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How JKF was caught up in Kanu-Kadu war

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How JKF was caught up in Kanu-Kadu war by Kenyans247(1): Sun 15, November, 2020 10:44am
What you need to know:
When Mboya returned to America in 1961, he was keen to renew old acquaintances with Kennedy and request support for another airlift.
On May 11, 1961, tension was evident outside the Legco when the governor opened its first session.
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When Kanu secretary general Tom Mboya arrived in the US to celebrate African Freedom Week in April 1961, he hoped to capitalise on the trip and call on his friend President John F Kennedy who was barely three months in office.

However, his attempts were frustrated by state officials who feared the ramifications of such a meeting in Kenya.

The colonial secretary and Governor of Kenya Patrick Rennison, in an attempt to form a multiracial government, were secretly negotiating with Kadu after Kanu leaders maintained they would not participate in the government until Jomo Kenyatta was freed from prison.

As the talks continued, British Colonial Attaché in Washington John Hennings, kept the Kennedy administration posted. As a result, Mboya’s request to meet Kennedy was turned down by officials who feared the delicate negotiations could collapse if Kadu realised Mboya had been received by the president.


The multiracial government had been provided for in the first Lancaster House deal, and was to come into effect after the 1961 elections. However, after the poll, Kadu and Kanu accepted seats in the Legislative Council but refused to join the government.



April 6,1961 was the day the new multiracial government was to be inaugurated but with the nationalists maintaining their stand, the only options available to the governor were, ruling by decree or nominating Africans to the Legco then make them ministers.

Since he knew the backlash such a move would attract from nationalists, he decided to isolate Kanu by secretly reaching out to Kadu. Even though Kadu leader Ronald Ngala publicly expressed his commitment to the “No Kenyatta, No Government” call, he was receptive of the governor’s overtures.

Just the previous year, Mboya had been warmly received at the Kennedy family home in Hyannis Port when he arrived to seek financial support for the airlifts that saw many Kenyans get higher education in the US.

This was after a similar request to the US government, led by President Dwight Eisenhower, had been turned down. During the visit, he was picked up at Barnstable airport by Senator Kennedy’s sister,Eunice Shriver.

After listening to Mboya, Kennedy who was eyeing the presidency on a Democratic party ticket, promised $50,000 through his family foundation, but later decided to finance the whole airlift.

Offered Mboya $100,000

This did not go down well with the Eisenhower government, which on realising the offer made by Kennedy, rescinded its earlier decision and offered Mboya $100,000.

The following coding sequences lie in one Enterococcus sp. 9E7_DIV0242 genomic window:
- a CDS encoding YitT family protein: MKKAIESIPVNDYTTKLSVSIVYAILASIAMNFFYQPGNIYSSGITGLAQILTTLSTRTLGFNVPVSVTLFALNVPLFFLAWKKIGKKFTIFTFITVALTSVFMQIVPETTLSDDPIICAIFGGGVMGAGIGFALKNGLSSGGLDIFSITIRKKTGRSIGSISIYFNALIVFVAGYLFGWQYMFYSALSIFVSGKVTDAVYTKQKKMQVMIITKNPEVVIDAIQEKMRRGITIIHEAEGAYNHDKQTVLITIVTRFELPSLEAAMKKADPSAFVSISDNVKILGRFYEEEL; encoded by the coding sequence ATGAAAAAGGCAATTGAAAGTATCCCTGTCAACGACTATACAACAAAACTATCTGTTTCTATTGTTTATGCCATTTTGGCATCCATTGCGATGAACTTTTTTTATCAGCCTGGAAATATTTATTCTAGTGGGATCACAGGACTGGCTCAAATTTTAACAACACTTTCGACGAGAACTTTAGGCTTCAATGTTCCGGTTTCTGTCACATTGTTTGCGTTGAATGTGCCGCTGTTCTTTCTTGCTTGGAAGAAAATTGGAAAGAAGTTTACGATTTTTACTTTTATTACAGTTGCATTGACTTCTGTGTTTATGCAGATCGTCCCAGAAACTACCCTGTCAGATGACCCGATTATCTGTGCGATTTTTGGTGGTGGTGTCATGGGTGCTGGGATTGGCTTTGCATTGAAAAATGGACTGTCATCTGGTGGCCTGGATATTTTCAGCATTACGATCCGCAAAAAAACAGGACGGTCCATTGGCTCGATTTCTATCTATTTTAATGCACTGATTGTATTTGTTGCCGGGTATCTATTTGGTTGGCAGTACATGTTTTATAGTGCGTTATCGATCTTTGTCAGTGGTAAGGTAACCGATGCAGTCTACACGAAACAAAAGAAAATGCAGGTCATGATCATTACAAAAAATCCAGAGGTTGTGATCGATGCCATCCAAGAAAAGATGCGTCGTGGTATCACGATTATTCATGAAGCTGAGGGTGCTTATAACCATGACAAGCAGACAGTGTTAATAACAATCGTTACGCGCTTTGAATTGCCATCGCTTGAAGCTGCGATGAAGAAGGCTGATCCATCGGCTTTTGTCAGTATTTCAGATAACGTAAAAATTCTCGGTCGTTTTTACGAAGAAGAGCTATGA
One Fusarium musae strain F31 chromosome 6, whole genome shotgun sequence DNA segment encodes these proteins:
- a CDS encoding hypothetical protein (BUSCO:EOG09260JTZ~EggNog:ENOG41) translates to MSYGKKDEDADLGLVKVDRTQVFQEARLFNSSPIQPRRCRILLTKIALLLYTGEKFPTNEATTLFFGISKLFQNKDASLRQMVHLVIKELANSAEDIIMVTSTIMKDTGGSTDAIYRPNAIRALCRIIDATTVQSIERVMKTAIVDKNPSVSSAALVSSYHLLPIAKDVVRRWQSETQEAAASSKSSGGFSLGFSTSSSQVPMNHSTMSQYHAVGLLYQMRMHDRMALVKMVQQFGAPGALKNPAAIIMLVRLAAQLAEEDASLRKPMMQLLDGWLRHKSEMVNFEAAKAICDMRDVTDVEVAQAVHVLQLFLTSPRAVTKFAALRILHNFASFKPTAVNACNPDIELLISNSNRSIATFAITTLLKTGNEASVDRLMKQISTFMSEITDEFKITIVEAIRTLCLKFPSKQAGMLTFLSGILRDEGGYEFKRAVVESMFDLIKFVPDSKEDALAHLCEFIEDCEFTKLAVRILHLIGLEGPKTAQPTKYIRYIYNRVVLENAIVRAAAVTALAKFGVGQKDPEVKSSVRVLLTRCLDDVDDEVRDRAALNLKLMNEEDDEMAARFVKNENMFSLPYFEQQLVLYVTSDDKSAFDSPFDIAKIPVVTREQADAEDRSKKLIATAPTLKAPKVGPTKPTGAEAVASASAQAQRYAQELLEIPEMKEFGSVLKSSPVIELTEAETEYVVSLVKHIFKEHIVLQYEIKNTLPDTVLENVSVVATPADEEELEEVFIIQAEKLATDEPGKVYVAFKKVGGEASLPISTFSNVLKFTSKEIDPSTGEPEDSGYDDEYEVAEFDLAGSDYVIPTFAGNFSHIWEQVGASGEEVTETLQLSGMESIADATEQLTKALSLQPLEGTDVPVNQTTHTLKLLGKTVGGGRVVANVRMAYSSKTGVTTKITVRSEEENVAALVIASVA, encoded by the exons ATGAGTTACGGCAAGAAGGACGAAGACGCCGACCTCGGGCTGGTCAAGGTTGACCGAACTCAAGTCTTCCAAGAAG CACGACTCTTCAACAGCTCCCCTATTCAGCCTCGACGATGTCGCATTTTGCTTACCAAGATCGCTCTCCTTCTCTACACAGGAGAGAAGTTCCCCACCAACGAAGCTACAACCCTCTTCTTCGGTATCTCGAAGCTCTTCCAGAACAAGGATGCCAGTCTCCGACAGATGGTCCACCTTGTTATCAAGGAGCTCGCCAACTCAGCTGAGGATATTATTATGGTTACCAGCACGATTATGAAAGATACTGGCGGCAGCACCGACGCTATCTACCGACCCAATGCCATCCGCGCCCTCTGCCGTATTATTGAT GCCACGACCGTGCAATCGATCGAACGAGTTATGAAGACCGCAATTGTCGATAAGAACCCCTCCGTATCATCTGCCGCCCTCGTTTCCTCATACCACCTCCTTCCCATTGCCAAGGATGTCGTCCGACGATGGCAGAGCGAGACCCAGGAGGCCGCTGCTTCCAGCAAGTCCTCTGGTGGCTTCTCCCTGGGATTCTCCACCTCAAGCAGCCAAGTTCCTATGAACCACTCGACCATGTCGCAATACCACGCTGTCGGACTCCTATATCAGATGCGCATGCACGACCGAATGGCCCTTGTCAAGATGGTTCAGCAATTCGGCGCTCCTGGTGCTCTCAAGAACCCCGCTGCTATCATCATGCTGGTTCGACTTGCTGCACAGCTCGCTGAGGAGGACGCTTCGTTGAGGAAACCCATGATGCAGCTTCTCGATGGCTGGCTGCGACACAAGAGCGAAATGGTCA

Mboya rejected the offer, accusing the Eisenhower’s government of having an ulterior motive of winning black votes by diminishing the help given by the Kennedy Foundation.

Elections were approaching and the Republicans feared sponsoring the airlifts would win Kennedy Black votes. Senator Hugh Scott accused the Kennedy family of sponsoring the airlift “to win Negro votes” adding that he was “concerned at misuse of tax exempt foundation money for political purposes”.


Kennedy countered, saying the foundation only agreed to finance the airlift when it learnt the government had vetoed it.

Kennedy went on beat Republican Richard Nixon in the election. He received 70 per cent of the Black vote.

Because of the interest in Africa Kennedy exhibited as a senator, African leaders hoped that as president he would in a better position to address their issues.

When Mboya returned to America in 1961, he was keen to renew old acquaintances with Kennedy and request support for another airlift.

In Washington, he joined Kenneth Kaunda, later President of Zambia, with whom he was to grace a number of events organised to celebrate Africa Freedom Week. That same day, he sent a request to the White House for an appointment with Kennedy. He followed up his request with a series of meetings with senior officials, among them G Mennen Williams the Assistant Secretary of State for African Affairs and Dean Rusk the Secretary of State.

It was not until April 18, 1961 that Kennedy agreed to meet Mboya and Kaunda. By this time the two had returned to New York from Washington DC, and had to make another trip the following day for the appointment on April 19.

Tension

Just before they were driven from the State Department to the White House, Mboya got word that Kadu had agreed to join the government.

Nevertheless, he went ahead to meet Kennedy and requested for another airlift to include east and central Africa.

After saying there were people working on the proposal, Kennedy switched the discussion to Kenyatta. The president then turned to Kaunda to discuss the problems facing central Africa.

On May 11, 1961, tension was evident outside the Legco when the governor opened its first session.

With the help of four Kadu ministers and two backbenchers, the government had 43 on its side to Kanu’s 35, which made the governor to declare authoritatively that the new government represented the largest group of elected members.

There would be twists ahead of independence in 1963 as Kenyatta was released and Kanu went on to form government.


newsdesk@ke.nationmedia.com

https://nation.africa/kenya/news/how-jkf-was-caught-up-in-kanu-kadu-war-3021408

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